Vulnerabilities of this kind affect multiple different companies, so it becomes hard to keep track of various advisories issued by these companies.

In this article I decided to collate knowledge base articles and remediation steps published by various affected vendors - all on one page.

Here is a nice "Spectre Meltdown checker" shell script that can check the status of various vulnerabilities in this family and the mitigation status:

3rd party advisories and mitigation guidance

Cloud hosting providers

Microsoft Azure
Google Cloud GCP
Digital Ocean

OEM, hardware vendors, software companies

Microsoft Server and Hyper-V
Considerations for OpenStack
VMWare and
VMWare performance impact

Now that we've covered the L1TF vulnerabilities, I have to mention that security research doesn't stop there. Just recently there were 7 (!) new Spectre and Meltdown-like variants published in this article. So there are new waves of patches coming our way ;)

Tuesday, October 9, 2018

My first months in America - Part 3 - automotive edition

I slowed down my blogging activity recently but a few of my ex-colleagues and friends in Melbourne asked me to continue writing about my US experience. So here we go - here is a 3rd blog post about some interesting things I came across here in the US. This is going to be an automotive edition.

I've learnt that if you want to buy a car there are companies that would bring this car to you. From what I've seen, it is more common in a luxury/more expensive price segment. A potential buyer can just express interest, agree on a place and time to meet, and someone will bring this car there for you to perform a test drive. That's pretty cool, especially for busy people when they don't have too much time driving around dealerships around the whole Bay Area.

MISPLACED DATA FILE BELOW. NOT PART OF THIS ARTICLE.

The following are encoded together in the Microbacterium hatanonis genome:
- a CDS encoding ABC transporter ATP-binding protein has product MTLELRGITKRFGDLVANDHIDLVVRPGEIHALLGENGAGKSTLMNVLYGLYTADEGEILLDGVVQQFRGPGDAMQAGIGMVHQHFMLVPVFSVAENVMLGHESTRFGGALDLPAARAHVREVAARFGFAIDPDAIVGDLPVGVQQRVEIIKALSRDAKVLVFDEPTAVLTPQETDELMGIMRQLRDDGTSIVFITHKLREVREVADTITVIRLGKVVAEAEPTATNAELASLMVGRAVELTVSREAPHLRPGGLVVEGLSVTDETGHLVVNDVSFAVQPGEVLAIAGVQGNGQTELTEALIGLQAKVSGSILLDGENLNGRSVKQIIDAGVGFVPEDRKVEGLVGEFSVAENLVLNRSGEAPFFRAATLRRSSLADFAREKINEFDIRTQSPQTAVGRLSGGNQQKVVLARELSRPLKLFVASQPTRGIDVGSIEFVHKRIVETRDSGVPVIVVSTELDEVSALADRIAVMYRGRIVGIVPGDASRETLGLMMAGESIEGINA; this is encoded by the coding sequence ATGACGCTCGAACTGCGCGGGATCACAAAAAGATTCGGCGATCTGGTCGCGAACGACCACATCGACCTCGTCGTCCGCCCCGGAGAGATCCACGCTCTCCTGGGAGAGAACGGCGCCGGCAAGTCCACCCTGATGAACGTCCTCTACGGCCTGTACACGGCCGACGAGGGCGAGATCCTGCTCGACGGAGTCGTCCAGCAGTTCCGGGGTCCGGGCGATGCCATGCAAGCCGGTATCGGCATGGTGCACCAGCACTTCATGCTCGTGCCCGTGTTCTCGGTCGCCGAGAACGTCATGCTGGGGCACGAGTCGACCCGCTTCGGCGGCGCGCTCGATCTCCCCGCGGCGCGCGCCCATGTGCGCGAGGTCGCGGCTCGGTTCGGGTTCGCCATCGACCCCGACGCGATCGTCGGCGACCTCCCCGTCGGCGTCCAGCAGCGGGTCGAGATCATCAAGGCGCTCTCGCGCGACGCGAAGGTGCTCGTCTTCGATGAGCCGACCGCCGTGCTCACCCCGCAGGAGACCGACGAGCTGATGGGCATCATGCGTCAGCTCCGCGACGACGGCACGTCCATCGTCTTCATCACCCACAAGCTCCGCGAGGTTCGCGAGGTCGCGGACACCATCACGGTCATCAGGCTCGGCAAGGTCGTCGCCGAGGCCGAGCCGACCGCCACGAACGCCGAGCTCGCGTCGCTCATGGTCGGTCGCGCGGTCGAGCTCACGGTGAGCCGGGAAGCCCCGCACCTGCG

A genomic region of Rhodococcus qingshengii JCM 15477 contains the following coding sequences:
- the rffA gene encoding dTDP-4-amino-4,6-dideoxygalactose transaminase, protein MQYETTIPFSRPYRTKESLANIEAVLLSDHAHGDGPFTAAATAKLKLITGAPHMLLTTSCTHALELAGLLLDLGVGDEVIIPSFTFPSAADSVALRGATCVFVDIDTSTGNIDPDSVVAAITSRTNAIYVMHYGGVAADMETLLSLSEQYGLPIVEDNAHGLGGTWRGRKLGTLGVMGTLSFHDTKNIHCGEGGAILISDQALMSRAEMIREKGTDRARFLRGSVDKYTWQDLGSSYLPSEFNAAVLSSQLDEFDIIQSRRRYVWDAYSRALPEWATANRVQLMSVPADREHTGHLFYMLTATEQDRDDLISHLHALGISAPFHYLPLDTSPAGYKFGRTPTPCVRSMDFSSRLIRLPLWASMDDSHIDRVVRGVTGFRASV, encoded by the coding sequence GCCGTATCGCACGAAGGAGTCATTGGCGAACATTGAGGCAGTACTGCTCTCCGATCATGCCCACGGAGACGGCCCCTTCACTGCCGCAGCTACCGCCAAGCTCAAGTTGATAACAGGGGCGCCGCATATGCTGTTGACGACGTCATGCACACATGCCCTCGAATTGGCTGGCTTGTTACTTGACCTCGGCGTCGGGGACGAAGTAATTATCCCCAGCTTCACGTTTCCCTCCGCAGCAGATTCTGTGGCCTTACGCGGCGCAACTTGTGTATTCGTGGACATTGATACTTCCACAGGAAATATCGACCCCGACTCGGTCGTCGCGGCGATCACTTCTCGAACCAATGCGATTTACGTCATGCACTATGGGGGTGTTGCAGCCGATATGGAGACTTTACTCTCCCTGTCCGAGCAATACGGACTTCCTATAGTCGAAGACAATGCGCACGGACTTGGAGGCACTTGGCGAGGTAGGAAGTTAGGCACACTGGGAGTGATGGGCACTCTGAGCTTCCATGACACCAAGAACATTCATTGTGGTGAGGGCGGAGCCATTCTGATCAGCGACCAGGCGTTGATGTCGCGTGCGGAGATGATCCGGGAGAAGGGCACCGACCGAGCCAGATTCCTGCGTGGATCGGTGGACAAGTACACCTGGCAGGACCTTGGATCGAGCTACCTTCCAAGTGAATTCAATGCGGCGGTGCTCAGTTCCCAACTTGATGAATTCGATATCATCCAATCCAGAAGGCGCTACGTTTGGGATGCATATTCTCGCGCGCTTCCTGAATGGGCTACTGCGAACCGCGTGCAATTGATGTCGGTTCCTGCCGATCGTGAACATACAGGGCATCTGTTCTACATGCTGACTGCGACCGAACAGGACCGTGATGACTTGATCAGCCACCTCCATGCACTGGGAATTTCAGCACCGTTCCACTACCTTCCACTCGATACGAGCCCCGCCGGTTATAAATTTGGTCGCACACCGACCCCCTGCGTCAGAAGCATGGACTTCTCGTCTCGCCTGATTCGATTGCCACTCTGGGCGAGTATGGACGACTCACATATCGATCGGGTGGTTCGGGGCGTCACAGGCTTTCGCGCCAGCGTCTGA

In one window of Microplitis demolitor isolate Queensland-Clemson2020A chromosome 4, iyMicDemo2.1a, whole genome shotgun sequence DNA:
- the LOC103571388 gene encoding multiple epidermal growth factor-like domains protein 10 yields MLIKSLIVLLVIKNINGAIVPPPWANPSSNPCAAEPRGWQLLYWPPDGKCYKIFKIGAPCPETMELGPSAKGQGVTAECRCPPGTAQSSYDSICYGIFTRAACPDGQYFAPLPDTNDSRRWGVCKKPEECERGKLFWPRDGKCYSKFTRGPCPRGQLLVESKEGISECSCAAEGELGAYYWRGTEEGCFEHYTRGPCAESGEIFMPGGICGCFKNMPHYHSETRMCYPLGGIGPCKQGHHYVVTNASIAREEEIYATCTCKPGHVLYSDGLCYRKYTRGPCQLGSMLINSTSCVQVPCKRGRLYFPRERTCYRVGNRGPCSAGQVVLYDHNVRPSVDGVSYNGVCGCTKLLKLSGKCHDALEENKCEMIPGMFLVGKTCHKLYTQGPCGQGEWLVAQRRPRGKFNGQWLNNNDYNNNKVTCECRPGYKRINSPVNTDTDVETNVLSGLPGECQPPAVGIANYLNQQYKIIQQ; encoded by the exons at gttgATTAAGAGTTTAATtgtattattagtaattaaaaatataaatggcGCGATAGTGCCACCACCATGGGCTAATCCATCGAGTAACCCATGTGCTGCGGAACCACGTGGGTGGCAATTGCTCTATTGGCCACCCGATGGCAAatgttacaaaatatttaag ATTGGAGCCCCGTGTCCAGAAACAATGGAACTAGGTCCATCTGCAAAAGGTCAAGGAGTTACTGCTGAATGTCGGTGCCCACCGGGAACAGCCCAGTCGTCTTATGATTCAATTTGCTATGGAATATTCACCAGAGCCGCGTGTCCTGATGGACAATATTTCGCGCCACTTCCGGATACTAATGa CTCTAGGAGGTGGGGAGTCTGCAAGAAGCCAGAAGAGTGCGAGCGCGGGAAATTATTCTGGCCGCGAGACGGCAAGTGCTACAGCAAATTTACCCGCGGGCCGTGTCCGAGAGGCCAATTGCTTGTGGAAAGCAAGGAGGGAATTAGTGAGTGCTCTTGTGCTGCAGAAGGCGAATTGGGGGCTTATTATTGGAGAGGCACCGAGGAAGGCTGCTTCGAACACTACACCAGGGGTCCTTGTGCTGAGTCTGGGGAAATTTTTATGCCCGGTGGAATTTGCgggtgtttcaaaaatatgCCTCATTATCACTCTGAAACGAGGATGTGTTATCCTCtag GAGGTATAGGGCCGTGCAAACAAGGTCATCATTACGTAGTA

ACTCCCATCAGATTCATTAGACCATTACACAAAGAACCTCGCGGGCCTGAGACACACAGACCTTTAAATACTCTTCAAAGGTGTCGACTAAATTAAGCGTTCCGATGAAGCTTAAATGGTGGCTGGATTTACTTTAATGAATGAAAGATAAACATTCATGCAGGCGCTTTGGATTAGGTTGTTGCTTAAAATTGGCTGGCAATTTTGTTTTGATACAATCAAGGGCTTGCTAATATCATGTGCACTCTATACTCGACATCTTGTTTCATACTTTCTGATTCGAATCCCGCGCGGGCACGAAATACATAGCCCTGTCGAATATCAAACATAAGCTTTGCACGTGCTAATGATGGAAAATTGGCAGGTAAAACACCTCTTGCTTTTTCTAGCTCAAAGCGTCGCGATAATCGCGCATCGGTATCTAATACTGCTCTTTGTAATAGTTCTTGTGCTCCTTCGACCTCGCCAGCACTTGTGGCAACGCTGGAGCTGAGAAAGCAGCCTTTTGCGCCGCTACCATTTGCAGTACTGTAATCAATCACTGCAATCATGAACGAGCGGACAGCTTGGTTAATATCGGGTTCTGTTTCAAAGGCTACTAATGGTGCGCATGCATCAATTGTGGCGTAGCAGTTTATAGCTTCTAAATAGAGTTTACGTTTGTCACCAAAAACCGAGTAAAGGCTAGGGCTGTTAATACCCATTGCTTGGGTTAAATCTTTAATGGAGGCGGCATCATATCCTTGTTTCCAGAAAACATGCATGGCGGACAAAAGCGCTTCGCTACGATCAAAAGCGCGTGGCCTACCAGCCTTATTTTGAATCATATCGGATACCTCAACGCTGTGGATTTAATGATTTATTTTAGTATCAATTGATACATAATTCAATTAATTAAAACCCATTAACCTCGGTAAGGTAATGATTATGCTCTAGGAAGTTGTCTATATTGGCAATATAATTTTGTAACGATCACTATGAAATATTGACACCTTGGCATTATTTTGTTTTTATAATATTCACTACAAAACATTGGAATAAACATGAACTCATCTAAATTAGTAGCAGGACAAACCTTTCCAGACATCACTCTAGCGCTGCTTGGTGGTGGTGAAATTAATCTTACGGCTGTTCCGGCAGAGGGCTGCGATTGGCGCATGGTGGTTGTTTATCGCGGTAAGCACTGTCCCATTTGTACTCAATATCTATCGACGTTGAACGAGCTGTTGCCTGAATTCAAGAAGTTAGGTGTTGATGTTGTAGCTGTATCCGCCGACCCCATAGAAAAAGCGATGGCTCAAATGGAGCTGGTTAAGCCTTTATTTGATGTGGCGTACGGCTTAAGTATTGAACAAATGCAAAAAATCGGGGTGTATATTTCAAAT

Continuing on the cars topic - there are 3 passenger car models that are very popular here. In addition to Toyota Camry and Corolla I was surprised to see A LOT more Honda Civic cars compared to Australia. And while Toyota Camry was the best selling car in America in 2016 and 2017, Civic numbers look strong too. In fact, all 3 most popular models showing 30K+ sales figures in March 2018, with Honda Accord not too far away with 24K cars sold in the 5th place. This is a passenger cars segment (measured in units - I have a surprise later in this article in regards to another metric "by revenue"). But what I've discovered is that Americans love their trucks. A (pickup) truck here is not a "large, heavy motor vehicle used to transfer goods". Here it is more akin to a ute but bigger and more brutal/manly. Ford with their F-Series is a clear winner with 73K+ sold in April.

Ford F-150, 2015 model year

There is also a lot of hybrid and fully electric cars (at least here in California). In fact, I came to a conclusion that the Bay Area lives in the future - about 5 years ahead of the rest of the world. Every morning I drive to work passing Fremont (where Teslas are made) and I see trucks loaded with Tesla model 3s taking them all over the country. There were already many Tesla Model S on the road 2 years ago. But since Elon fixed the production issues for Model 3 it's just incredible how many of those "baby Teslas" I see now. Just recently I was chatting with a colleague, who came from LA and he said that they didn't have that many Teslas over there. Another fully electric car that gets very popular is Chevy Bolt EV (not the Volt, which is a hybrid - the naming is quite confusing).